Goo turns 30: the album that made Sonic Youth cooler than your Nan’s first spliff.


Credit: Geffen Records//DCG/Sonic Youth

Goo knows it’s cooler than you, but it never misses a chance for a mosh pit.

If you’ve ever wanted to find out what walking through Greenwich Village with your washed out jeans, ironic t shirt and oval sunglasses on sounds like, here is your answer.

For plucky New York every-people Sonic Youth, the late 80s had been tumultuous. Their groundbreaking, seminal 1988 record Daydream Nation had brought them to the forefront of the alternative scene. Their hazy, gritty sound, impossible to truly pin down, was now a critic’s delight.

A new decade and a new label meant a new direction for the band. 1990 saw them release Goo, a record that set the template for the style and sound of the 90s alternative explosion.

Not that they were going to drop everything that had built them up to this point – every second of the album still carries that same visceral, metallic sharpness that adorns their previous material. A few of their infamous noisy soundscapes to poke through too.

But the lyrics are no longer about Phillip K Dick novels or the impact of Reagan-era socio-economics. Now they’re about getting laid in California (‘Dirty Boots’) and patriarchy in the music industry (‘Kool Thing’). The background of drugs and flannel shirts remains, but you get the sense that the band wanted to take a far more conventional approach.

And boy does it work. Sure, you might miss their shoutier lyrics, but here the vocal delivery is slicker than oil. The production doesn’t have the wild, untamed feel it used to, but instead it injects its thrill with so much more precision. The record packs vicious, inspired guitar riffs for days, and gorgeously hardcore instrumentation throughout.

It’s here that the cool factor comes alive. Every second mixes attitude with the aesthetic of that iconic album cover. The band don’t need to acknowledge you, you’re not even close to the level of hipster they’re on. Just listen to how ‘My Friend Goo’ struts around your sound system as though it just walked off of the cover of DIY magazine.

Goo may well be that fine-beer drinking friend, head to toe in vintage clothes, who barely makes eye contact and talks about the last post-modern art exhibition they went to. But don’t think for a second that it’s overly snobby. It knows full well that it tip-toes along the line of pretentiousness, but it never shies away from getting down and in it. When the mosh pit starts, they don’t hesitate to be the first to jump in.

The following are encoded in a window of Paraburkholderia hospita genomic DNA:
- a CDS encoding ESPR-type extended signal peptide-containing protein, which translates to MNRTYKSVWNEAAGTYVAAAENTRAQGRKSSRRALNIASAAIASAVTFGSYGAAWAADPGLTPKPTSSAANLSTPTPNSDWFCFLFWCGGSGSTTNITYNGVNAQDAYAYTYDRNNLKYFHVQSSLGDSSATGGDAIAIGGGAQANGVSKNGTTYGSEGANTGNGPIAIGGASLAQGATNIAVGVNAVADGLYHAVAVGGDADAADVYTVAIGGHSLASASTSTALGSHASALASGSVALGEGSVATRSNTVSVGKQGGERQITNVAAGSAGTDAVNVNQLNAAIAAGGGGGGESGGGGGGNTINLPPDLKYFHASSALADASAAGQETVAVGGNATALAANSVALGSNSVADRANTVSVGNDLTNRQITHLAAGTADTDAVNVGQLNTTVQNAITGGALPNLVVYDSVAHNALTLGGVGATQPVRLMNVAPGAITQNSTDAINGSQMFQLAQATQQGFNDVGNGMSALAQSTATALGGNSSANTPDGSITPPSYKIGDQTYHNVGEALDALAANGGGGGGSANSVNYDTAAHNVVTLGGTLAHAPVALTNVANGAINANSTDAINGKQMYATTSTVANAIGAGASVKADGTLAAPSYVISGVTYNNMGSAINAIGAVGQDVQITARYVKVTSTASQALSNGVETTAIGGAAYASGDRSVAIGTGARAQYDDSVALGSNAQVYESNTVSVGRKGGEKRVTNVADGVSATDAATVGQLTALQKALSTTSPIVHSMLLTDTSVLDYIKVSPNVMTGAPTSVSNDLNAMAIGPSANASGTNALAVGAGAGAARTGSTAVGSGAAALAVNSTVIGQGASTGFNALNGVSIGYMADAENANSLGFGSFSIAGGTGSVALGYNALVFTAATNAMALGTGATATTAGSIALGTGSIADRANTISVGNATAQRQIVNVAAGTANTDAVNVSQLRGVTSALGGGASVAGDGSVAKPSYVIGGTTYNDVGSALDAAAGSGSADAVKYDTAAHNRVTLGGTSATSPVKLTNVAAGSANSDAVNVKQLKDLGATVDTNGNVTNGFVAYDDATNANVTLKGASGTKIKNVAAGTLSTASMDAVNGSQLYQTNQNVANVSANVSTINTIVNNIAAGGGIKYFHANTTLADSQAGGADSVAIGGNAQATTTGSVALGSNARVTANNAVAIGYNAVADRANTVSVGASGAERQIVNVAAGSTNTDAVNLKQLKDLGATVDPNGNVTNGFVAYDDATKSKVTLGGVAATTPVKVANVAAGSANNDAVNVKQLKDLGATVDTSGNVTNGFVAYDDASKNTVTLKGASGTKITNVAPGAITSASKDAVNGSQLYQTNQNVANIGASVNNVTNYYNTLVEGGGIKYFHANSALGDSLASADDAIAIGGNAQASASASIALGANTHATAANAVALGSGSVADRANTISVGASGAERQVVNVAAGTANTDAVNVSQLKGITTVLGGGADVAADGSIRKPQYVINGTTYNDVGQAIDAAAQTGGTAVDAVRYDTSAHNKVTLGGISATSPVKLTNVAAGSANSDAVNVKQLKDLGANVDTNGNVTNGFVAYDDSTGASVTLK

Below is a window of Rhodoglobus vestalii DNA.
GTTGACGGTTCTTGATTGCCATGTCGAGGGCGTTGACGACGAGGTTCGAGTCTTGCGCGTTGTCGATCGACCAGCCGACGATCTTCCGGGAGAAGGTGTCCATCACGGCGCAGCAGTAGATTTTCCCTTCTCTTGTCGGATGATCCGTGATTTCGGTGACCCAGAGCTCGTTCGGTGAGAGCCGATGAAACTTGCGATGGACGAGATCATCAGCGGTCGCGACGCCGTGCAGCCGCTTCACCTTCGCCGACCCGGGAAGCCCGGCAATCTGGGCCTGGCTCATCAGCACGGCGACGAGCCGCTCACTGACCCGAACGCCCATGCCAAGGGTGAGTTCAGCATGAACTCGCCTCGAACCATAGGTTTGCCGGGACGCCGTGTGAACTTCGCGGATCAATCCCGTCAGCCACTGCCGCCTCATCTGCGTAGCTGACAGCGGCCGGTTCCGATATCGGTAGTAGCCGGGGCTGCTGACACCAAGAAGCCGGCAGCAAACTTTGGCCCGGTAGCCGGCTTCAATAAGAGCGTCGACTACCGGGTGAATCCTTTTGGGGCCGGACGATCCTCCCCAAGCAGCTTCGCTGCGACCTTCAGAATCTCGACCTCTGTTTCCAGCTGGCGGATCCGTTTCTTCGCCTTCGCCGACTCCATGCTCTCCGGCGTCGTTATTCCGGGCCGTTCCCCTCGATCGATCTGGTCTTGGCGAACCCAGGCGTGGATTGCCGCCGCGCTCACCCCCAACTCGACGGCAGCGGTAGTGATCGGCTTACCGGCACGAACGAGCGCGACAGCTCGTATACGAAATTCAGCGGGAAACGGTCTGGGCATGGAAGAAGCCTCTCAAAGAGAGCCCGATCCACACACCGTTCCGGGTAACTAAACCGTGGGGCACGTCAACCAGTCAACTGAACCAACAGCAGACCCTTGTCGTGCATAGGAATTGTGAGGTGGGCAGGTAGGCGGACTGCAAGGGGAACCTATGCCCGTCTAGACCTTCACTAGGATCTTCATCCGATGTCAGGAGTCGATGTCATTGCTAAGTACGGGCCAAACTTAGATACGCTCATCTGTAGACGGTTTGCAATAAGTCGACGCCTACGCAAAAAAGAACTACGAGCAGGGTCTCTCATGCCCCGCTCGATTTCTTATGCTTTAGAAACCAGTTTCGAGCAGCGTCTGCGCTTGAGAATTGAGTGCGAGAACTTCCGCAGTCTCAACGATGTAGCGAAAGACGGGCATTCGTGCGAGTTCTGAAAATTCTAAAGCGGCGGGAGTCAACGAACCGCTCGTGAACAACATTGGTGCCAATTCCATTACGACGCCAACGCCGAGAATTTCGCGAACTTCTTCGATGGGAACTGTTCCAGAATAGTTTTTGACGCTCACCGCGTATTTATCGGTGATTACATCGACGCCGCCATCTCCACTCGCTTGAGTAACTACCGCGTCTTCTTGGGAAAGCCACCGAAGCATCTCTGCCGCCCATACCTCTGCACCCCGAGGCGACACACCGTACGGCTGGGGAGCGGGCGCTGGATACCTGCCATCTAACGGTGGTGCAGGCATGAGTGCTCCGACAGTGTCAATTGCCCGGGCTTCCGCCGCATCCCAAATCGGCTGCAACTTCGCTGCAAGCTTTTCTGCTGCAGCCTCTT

Goo never misses a moment to be cooler than your Nan’s first spliff. It’s totally composed, every piece of its outfit carefully curated. When things get a bit rough and edgy, it’s leading the charge with a filthy bass line or an explosive riff. As ‘Titanium Expose’ rounds the album off, balancing dynamite explosiveness with Kim Gordon’s untouchable level of swagger (seriously, the way she sings “Sugar babe, sugar babe, do it to me” puts the whole of Tumblr and VSCO combined to shame), there is no question that Sonic Youth had become way more than stoned no-wavers. They’d earned their place in alternative music history, and now they were ready to define the whole scene.

30 years on, Goo plays an essential part in the Sonic Youth back-catalogue. It was the end of their noise rock-dominated releases and the start of their more conventional 90s alternative rock era. It would bring them headline sets at Reading Festival, a fashion collaboration with Marc Jacobs and saw their sound evolve further than ever before. As a taster palette for all that, Goo is as good as it gets.

It lives in the wake of the simply unbeatable Daydream Nation, yet never once tries to live up to its towering achievements. Some fans will prefer the crazed psyche of their previous releases EVOL and Sister, or the more full-bodied experience of its follow-up Dirty, but Goo hits the mark for sheer thrill-factor.

The early 90s is chock-full of alternative rock classics. But while Nevermind and Automatic for the People are placed on pedestals today, Goo sits in a league of its own, unphased by fame or big sales. An uber-cool, dexterously pretentious release that is as slick as alternative rock gets.

Never heard of Sonic Youth and looking to be indoctrinated? Check out my guide to their essential releases to get an idea.

Munro Page

Munro Page is a music blogger and former student radio host based in Cardiff, Wales. He likes: thrift stores, cooking and parrots. He dislikes: chain restaurants, the M25 and Simply Red.